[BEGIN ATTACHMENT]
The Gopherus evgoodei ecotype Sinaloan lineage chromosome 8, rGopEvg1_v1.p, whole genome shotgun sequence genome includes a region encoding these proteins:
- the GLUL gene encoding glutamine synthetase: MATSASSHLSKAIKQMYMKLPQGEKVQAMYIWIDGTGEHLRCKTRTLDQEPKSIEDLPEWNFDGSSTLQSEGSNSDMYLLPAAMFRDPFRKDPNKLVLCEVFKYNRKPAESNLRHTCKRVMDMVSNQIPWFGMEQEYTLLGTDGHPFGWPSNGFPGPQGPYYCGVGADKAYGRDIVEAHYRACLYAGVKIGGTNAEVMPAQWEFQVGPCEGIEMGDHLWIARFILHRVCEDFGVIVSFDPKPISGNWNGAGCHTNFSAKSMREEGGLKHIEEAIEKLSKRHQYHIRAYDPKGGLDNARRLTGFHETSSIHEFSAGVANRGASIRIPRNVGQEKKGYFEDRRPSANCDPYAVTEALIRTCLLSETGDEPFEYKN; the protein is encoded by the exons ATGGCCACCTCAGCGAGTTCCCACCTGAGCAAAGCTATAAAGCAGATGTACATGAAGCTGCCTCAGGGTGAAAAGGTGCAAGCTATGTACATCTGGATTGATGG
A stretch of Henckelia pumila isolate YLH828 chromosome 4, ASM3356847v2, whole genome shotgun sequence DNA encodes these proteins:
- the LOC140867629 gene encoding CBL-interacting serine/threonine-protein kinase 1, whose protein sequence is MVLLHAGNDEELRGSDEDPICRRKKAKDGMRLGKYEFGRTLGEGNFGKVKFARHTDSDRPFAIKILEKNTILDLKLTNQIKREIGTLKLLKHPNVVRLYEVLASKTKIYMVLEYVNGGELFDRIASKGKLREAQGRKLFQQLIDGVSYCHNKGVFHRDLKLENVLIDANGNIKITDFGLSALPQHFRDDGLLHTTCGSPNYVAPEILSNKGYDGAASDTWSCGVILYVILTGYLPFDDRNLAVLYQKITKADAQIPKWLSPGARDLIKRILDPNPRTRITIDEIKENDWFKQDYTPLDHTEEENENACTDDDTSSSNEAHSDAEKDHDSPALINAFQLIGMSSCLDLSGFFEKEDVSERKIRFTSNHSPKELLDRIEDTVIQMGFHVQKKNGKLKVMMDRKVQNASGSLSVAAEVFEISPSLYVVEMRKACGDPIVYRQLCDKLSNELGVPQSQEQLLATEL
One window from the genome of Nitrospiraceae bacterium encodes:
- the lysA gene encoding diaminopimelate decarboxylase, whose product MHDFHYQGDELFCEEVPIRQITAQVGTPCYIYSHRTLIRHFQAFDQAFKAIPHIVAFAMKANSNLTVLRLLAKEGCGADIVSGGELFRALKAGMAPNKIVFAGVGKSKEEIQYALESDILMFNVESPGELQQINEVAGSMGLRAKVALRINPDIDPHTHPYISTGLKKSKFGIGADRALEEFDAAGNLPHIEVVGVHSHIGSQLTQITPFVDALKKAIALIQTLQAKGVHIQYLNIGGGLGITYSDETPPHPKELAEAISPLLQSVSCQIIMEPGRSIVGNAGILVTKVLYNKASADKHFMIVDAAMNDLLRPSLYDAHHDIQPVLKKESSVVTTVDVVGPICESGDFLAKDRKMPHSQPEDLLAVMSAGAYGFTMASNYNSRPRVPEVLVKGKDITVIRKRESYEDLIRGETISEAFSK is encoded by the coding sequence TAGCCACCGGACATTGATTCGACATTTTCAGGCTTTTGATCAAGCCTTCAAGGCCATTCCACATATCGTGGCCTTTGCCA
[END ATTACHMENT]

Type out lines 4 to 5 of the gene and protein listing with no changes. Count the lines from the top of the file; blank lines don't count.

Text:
- the LOC140867629 gene encoding CBL-interacting serine/threonine-protein kinase 1, whose protein sequence is MVLLHAGNDEELRGSDEDPICRRKKAKDGMRLGKYEFGRTLGEGNFGKVKFARHTDSDRPFAIKILEKNTILDLKLTNQIKREIGTLKLLKHPNVVRLYEVLASKTKIYMVLEYVNGGELFDRIASKGKLREAQGRKLFQQLIDGVSYCHNKGVFHRDLKLENVLIDANGNIKITDFGLSALPQHFRDDGLLHTTCGSPNYVAPEILSNKGYDGAASDTWSCGVILYVILTGYLPFDDRNLAVLYQKITKADAQIPKWLSPGARDLIKRILDPNPRTRITIDEIKENDWFKQDYTPLDHTEEENENACTDDDTSSSNEAHSDAEKDHDSPALINAFQLIGMSSCLDLSGFFEKEDVSERKIRFTSNHSPKELLDRIEDTVIQMGFHVQKKNGKLKVMMDRKVQNASGSLSVAAEVFEISPSLYVVEMRKACGDPIVYRQLCDKLSNELGVPQSQEQLLATEL
One window from the genome of Nitrospiraceae bacterium encodes: